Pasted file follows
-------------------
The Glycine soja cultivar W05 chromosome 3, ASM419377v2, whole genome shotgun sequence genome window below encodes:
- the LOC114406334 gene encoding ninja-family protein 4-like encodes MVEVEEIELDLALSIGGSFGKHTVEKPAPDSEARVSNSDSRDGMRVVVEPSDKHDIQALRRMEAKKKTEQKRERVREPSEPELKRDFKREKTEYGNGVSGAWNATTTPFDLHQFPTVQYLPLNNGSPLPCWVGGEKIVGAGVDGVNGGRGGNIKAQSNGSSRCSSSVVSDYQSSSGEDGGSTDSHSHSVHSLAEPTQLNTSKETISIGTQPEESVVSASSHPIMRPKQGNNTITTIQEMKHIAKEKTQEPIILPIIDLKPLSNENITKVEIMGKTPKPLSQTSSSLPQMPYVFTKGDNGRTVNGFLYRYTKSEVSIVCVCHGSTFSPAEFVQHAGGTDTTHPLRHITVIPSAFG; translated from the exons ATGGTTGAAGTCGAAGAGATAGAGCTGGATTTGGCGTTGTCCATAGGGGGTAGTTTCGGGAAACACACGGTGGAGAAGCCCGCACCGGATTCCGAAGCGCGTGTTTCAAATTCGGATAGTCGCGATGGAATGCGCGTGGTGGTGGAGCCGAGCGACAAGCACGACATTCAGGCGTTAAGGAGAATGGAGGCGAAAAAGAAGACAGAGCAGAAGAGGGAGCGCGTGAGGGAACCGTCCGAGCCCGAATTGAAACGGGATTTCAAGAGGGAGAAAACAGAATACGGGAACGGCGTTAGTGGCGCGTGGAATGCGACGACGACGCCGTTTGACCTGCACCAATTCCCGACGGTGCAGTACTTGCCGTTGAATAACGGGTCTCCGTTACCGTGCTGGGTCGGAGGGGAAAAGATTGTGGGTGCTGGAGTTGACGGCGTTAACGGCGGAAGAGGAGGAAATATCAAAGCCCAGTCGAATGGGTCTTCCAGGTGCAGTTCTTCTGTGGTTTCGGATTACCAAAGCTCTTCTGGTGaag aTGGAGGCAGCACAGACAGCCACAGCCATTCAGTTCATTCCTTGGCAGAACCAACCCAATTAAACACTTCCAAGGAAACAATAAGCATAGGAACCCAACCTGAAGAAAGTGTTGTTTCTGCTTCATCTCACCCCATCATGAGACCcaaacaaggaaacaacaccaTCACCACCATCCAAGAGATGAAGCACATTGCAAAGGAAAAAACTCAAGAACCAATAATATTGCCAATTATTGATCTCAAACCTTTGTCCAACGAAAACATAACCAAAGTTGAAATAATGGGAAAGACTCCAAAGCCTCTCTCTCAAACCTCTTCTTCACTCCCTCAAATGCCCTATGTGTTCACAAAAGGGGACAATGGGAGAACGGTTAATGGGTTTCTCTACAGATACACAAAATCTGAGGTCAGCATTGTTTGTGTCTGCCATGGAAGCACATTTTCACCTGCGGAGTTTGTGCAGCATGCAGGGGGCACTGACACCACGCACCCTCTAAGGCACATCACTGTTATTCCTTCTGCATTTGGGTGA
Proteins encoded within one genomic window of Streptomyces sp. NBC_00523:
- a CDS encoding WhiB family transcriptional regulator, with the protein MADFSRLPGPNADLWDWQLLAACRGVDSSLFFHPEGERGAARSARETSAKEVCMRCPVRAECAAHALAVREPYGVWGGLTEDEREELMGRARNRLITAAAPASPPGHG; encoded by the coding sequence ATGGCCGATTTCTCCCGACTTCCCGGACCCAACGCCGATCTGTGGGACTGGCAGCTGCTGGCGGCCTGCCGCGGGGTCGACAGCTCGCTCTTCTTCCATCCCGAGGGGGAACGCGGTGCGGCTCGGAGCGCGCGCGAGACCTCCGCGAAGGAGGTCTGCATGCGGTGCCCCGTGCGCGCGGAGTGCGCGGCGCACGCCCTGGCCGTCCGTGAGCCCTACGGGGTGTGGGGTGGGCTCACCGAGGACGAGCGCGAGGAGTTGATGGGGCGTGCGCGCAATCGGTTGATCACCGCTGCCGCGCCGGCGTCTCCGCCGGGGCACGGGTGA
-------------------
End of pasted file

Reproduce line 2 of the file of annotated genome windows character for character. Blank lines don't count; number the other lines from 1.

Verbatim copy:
- the LOC114406334 gene encoding ninja-family protein 4-like encodes MVEVEEIELDLALSIGGSFGKHTVEKPAPDSEARVSNSDSRDGMRVVVEPSDKHDIQALRRMEAKKKTEQKRERVREPSEPELKRDFKREKTEYGNGVSGAWNATTTPFDLHQFPTVQYLPLNNGSPLPCWVGGEKIVGAGVDGVNGGRGGNIKAQSNGSSRCSSSVVSDYQSSSGEDGGSTDSHSHSVHSLAEPTQLNTSKETISIGTQPEESVVSASSHPIMRPKQGNNTITTIQEMKHIAKEKTQEPIILPIIDLKPLSNENITKVEIMGKTPKPLSQTSSSLPQMPYVFTKGDNGRTVNGFLYRYTKSEVSIVCVCHGSTFSPAEFVQHAGGTDTTHPLRHITVIPSAFG; translated from the exons ATGGTTGAAGTCGAAGAGATAGAGCTGGATTTGGCGTTGTCCATAGGGGGTAGTTTCGGGAAACACACGGTGGAGAAGCCCGCACCGGATTCCGAAGCGCGTGTTTCAAATTCGGATAGTCGCGATGGAATGCGCGTGGTGGTGGAGCCGAGCGACAAGCACGACATTCAGGCGTTAAGGAGAATGGAGGCGAAAAAGAAGACAGAGCAGAAGAGGGAGCGCGTGAGGGAACCGTCCGAGCCCGAATTGAAACGGGATTTCAAGAGGGAGAAAACAGAATACGGGAACGGCGTTAGTGGCGCGTGGAATGCGACGACGACGCCGTTTGACCTGCACCAATTCCCGACGGTGCAGTACTTGCCGTTGAATAACGGGTCTCCGTTACCGTGCTGGGTCGGAGGGGAAAAGATTGTGGGTGCTGGAGTTGACGGCGTTAACGGCGGAAGAGGAGGAAATATCAAAGCCCAGTCGAATGGGTCTTCCAGGTGCAGTTCTTCTGTGGTTTCGGATTACCAAAGCTCTTCTGGTGaag aTGGAGGCAGCACAGACAGCCACAGCCATTCAGTTCATTCCTTGGCAGAACCAACCCAATTAAACACTTCCAAGGAAACAATAAGCATAGGAACCCAACCTGAAGAAAGTGTTGTTTCTGCTTCATCTCACCCCATCATGAGACCcaaacaaggaaacaacaccaTCACCACCATCCAAGAGATGAAGCACATTGCAAAGGAAAAAACTCAAGAACCAATAATATTGCCAATTATTGATCTCAAACCTTTGTCCAACGAAAACATAACCAAAGTTGAAATAATGGGAAAGACTCCAAAGCCTCTCTCTCAAACCTCTTCTTCACTCCCTCAAATGCCCTATGTGTTCACAAAAGGGGACAATGGGAGAACGGTTAATGGGTTTCTCTACAGATACACAAAATCTGAGGTCAGCATTGTTTGTGTCTGCCATGGAAGCACATTTTCACCTGCGGAGTTTGTGCAGCATGCAGGGGGCACTGACACCACGCACCCTCTAAGGCACATCACTGTTATTCCTTCTGCATTTGGGTGA